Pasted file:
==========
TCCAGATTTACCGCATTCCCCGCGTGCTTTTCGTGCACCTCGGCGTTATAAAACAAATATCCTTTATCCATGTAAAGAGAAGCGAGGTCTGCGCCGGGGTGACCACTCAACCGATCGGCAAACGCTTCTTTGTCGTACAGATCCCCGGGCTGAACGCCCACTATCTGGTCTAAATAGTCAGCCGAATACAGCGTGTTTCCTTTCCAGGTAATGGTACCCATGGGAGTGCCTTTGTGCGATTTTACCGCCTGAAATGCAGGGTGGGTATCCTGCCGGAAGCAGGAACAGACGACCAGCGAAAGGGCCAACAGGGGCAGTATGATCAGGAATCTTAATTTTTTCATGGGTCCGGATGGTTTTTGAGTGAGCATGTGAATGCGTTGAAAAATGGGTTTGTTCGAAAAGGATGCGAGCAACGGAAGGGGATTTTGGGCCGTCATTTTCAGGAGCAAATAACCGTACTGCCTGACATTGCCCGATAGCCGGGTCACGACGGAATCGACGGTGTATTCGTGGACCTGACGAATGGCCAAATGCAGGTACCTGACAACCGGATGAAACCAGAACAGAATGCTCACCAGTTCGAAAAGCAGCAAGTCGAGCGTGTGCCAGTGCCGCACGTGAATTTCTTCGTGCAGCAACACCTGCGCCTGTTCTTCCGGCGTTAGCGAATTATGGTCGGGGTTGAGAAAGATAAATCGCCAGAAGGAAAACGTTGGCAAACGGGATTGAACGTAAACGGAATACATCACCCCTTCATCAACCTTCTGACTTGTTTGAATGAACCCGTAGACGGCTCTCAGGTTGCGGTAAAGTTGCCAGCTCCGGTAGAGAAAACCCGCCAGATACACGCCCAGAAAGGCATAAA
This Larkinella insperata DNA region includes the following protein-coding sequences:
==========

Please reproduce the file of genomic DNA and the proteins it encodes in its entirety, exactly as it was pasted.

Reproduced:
TCCAGATTTACCGCATTCCCCGCGTGCTTTTCGTGCACCTCGGCGTTATAAAACAAATATCCTTTATCCATGTAAAGAGAAGCGAGGTCTGCGCCGGGGTGACCACTCAACCGATCGGCAAACGCTTCTTTGTCGTACAGATCCCCGGGCTGAACGCCCACTATCTGGTCTAAATAGTCAGCCGAATACAGCGTGTTTCCTTTCCAGGTAATGGTACCCATGGGAGTGCCTTTGTGCGATTTTACCGCCTGAAATGCAGGGTGGGTATCCTGCCGGAAGCAGGAACAGACGACCAGCGAAAGGGCCAACAGGGGCAGTATGATCAGGAATCTTAATTTTTTCATGGGTCCGGATGGTTTTTGAGTGAGCATGTGAATGCGTTGAAAAATGGGTTTGTTCGAAAAGGATGCGAGCAACGGAAGGGGATTTTGGGCCGTCATTTTCAGGAGCAAATAACCGTACTGCCTGACATTGCCCGATAGCCGGGTCACGACGGAATCGACGGTGTATTCGTGGACCTGACGAATGGCCAAATGCAGGTACCTGACAACCGGATGAAACCAGAACAGAATGCTCACCAGTTCGAAAAGCAGCAAGTCGAGCGTGTGCCAGTGCCGCACGTGAATTTCTTCGTGCAGCAACACCTGCGCCTGTTCTTCCGGCGTTAGCGAATTATGGTCGGGGTTGAGAAAGATAAATCGCCAGAAGGAAAACGTTGGCAAACGGGATTGAACGTAAACGGAATACATCACCCCTTCATCAACCTTCTGACTTGTTTGAATGAACCCGTAGACGGCTCTCAGGTTGCGGTAAAGTTGCCAGCTCCGGTAGAGAAAACCCGCCAGATACACGCCCAGAAAGGCATAAA
This Larkinella insperata DNA region includes the following protein-coding sequences: